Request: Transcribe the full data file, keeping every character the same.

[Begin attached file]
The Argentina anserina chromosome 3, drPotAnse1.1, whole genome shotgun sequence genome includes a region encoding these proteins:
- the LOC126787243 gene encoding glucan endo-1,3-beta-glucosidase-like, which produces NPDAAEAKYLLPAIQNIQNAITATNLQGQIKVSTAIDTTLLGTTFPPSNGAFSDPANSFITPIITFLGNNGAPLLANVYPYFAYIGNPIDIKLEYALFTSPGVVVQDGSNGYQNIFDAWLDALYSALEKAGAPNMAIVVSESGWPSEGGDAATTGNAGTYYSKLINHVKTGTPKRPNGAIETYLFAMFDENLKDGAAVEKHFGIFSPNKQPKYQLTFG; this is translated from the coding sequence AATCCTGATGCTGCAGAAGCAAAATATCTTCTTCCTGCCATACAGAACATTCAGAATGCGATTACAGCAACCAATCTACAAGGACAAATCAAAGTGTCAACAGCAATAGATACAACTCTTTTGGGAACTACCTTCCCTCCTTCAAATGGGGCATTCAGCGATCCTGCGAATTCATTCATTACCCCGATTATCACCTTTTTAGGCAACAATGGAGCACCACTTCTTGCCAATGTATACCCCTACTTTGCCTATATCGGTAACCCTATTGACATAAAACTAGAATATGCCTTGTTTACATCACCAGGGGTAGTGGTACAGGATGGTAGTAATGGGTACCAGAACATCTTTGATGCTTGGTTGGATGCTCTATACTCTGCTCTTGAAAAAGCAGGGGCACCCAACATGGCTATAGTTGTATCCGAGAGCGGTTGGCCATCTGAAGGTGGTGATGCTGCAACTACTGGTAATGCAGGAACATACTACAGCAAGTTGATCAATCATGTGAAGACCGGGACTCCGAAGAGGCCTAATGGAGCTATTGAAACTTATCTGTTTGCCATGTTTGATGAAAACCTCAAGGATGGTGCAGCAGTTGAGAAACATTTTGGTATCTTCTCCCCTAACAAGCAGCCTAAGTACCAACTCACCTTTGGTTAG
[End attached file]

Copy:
The Argentina anserina chromosome 3, drPotAnse1.1, whole genome shotgun sequence genome includes a region encoding these proteins:
- the LOC126787243 gene encoding glucan endo-1,3-beta-glucosidase-like, which produces NPDAAEAKYLLPAIQNIQNAITATNLQGQIKVSTAIDTTLLGTTFPPSNGAFSDPANSFITPIITFLGNNGAPLLANVYPYFAYIGNPIDIKLEYALFTSPGVVVQDGSNGYQNIFDAWLDALYSALEKAGAPNMAIVVSESGWPSEGGDAATTGNAGTYYSKLINHVKTGTPKRPNGAIETYLFAMFDENLKDGAAVEKHFGIFSPNKQPKYQLTFG; this is translated from the coding sequence AATCCTGATGCTGCAGAAGCAAAATATCTTCTTCCTGCCATACAGAACATTCAGAATGCGATTACAGCAACCAATCTACAAGGACAAATCAAAGTGTCAACAGCAATAGATACAACTCTTTTGGGAACTACCTTCCCTCCTTCAAATGGGGCATTCAGCGATCCTGCGAATTCATTCATTACCCCGATTATCACCTTTTTAGGCAACAATGGAGCACCACTTCTTGCCAATGTATACCCCTACTTTGCCTATATCGGTAACCCTATTGACATAAAACTAGAATATGCCTTGTTTACATCACCAGGGGTAGTGGTACAGGATGGTAGTAATGGGTACCAGAACATCTTTGATGCTTGGTTGGATGCTCTATACTCTGCTCTTGAAAAAGCAGGGGCACCCAACATGGCTATAGTTGTATCCGAGAGCGGTTGGCCATCTGAAGGTGGTGATGCTGCAACTACTGGTAATGCAGGAACATACTACAGCAAGTTGATCAATCATGTGAAGACCGGGACTCCGAAGAGGCCTAATGGAGCTATTGAAACTTATCTGTTTGCCATGTTTGATGAAAACCTCAAGGATGGTGCAGCAGTTGAGAAACATTTTGGTATCTTCTCCCCTAACAAGCAGCCTAAGTACCAACTCACCTTTGGTTAG